The do not improve even after memory cues

The
initial phase of AD generally includes anterograde amnesia which lead
progressive decline in retrieval of memory of the collection of past experience
occurred at particular time and place (episodic memory). Some memory tests may
reveal deficits in formation of new memories and consolidation into long term
memories. These tests have proven that AD patient show loss of memory instantly
after a time delay and do not improve even after memory cues are given. Impaired
semantic memory and language also may be considered as early symptoms during
the progression of AD. These difficulties are supposed to result from the
degenerative disease mechanisms causing damages in the interconnected neurons
of brain involved to memorise times, places, associated emotions and other contextuals
(McKhann,
Knopman et al. 2011).
Tests of verbal fluency may detect impairment with the tendency to perform
relatively worse on tasks which is based on generation of words from a
particular category with respect to generation of words beginning with a particular
letter of the alphabet. Poor performance can be typically observed on
confrontation naming tests and semantic categorization (Bondi,
Salmon et al. 2009; Weintraub, Wicklund et al. 2012).
Decline in executive functioning can be checked on tests of complex sequencing,
mental flexibility, problem solving and working memory. Deficits in these areas
may be detected using some tests such as the Porteus Maze task, Tower of London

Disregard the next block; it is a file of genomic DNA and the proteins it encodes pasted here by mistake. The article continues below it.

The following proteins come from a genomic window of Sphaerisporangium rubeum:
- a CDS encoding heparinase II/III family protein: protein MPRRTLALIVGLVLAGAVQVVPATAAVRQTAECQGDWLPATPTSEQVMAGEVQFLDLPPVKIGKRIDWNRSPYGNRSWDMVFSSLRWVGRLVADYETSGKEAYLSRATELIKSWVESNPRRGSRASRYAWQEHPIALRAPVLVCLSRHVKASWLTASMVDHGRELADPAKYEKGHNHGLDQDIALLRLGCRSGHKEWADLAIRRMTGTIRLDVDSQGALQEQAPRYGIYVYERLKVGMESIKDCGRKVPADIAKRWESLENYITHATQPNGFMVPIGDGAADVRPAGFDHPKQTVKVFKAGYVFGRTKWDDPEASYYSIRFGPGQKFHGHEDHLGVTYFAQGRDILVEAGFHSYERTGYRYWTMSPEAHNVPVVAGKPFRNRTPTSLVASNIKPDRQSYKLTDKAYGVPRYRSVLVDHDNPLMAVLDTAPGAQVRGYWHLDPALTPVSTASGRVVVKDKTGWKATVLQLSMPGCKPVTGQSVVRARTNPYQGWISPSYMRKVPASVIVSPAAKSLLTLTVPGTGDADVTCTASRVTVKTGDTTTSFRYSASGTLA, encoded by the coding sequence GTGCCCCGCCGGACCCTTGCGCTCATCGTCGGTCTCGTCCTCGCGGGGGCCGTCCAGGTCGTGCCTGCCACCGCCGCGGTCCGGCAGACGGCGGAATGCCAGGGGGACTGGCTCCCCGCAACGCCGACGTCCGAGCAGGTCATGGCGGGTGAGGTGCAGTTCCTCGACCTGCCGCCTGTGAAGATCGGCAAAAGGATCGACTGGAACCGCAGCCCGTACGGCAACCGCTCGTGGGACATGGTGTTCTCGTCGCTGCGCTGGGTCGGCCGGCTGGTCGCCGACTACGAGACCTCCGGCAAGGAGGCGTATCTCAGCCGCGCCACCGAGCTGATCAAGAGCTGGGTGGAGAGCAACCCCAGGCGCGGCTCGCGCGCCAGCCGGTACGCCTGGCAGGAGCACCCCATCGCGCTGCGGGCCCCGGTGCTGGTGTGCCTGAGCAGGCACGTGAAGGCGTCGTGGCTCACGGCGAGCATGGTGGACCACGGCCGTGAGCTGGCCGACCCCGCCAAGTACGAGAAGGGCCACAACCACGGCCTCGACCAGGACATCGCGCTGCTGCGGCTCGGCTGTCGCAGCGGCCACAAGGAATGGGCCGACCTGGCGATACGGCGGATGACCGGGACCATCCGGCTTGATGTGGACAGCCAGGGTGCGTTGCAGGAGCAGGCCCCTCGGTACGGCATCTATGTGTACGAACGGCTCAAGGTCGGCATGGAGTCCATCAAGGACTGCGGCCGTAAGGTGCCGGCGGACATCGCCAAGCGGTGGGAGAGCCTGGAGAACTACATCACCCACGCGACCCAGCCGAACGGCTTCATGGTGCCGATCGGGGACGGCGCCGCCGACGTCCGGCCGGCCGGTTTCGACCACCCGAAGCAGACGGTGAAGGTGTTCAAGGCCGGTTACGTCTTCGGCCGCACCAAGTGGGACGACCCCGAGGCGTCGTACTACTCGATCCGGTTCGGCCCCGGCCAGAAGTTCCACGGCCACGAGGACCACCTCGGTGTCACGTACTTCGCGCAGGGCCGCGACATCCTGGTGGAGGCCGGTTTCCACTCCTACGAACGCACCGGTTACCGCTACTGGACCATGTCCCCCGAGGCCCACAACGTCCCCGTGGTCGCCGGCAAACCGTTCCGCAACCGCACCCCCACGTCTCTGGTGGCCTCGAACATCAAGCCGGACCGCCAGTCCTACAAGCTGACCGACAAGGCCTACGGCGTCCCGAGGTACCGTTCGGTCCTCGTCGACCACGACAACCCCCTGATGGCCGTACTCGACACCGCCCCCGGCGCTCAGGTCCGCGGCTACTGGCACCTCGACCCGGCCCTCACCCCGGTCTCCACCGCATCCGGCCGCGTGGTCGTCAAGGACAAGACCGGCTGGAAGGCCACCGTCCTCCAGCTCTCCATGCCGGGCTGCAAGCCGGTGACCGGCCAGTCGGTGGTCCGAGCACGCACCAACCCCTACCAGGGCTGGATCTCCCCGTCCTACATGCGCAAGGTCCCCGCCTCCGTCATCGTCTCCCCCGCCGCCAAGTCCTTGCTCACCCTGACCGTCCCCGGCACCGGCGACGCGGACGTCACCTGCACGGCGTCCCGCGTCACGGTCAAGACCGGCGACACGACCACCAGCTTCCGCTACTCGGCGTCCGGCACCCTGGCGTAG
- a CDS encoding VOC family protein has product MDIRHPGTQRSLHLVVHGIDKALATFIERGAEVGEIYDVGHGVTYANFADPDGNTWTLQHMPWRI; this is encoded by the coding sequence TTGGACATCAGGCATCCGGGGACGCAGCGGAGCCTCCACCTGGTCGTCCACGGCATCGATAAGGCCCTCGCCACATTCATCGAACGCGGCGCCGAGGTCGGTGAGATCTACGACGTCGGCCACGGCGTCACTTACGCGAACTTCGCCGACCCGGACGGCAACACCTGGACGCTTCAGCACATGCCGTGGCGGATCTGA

puzzle, Wisconsin Card Sorting Task and Trail-Making Test. All test are useful
to check decline in performing activities of daily living (Weintraub,
Wicklund et al. 2012).

Although
dificits in visuospatial functioning are not early features of AD, but it
deteriotes over the period of the disease progression. In particular,
visuoconstructional deficits may be observed on the Clock drawing task and on
complicated copying tasks using drawing (Lezak
2004; Malamut and Ryan 2008).
The AD patient with impaired visuoconstructional deficits tends to perform
their copy of design close to the stimulus item. Additionally, visuoperceptual
and visual orientation abilities may be become progressively disturbed with
time.

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In
advanced stage extrapyramidal motor signs are likely more prominent in AD
patient. Patients may suffer from impairment in ideomotor (Unconscious motor
activity) and ideational (conscious motor activity), even in the early stages
of the disease progression (Malamut
and Ryan 2008).
This causes inability to perform daily routine tasks independently (Lezak
2004).

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